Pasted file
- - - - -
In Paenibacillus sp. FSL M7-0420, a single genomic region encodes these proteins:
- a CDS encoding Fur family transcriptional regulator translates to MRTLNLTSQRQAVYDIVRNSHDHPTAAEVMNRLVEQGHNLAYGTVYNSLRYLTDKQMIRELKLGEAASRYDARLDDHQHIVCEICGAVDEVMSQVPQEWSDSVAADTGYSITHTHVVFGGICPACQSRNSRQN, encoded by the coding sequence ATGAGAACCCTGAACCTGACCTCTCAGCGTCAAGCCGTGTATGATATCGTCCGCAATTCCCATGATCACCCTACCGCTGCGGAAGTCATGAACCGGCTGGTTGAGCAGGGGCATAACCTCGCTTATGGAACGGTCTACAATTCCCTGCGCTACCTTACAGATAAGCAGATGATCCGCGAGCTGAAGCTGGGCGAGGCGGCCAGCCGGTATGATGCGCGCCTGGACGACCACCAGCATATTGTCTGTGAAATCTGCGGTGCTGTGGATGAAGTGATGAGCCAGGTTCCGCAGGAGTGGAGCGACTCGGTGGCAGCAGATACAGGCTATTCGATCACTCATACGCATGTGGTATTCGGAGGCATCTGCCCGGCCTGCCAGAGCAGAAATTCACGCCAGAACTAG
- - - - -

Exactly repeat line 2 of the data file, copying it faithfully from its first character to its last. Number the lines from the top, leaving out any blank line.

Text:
- a CDS encoding Fur family transcriptional regulator translates to MRTLNLTSQRQAVYDIVRNSHDHPTAAEVMNRLVEQGHNLAYGTVYNSLRYLTDKQMIRELKLGEAASRYDARLDDHQHIVCEICGAVDEVMSQVPQEWSDSVAADTGYSITHTHVVFGGICPACQSRNSRQN, encoded by the coding sequence ATGAGAACCCTGAACCTGACCTCTCAGCGTCAAGCCGTGTATGATATCGTCCGCAATTCCCATGATCACCCTACCGCTGCGGAAGTCATGAACCGGCTGGTTGAGCAGGGGCATAACCTCGCTTATGGAACGGTCTACAATTCCCTGCGCTACCTTACAGATAAGCAGATGATCCGCGAGCTGAAGCTGGGCGAGGCGGCCAGCCGGTATGATGCGCGCCTGGACGACCACCAGCATATTGTCTGTGAAATCTGCGGTGCTGTGGATGAAGTGATGAGCCAGGTTCCGCAGGAGTGGAGCGACTCGGTGGCAGCAGATACAGGCTATTCGATCACTCATACGCATGTGGTATTCGGAGGCATCTGCCCGGCCTGCCAGAGCAGAAATTCACGCCAGAACTAG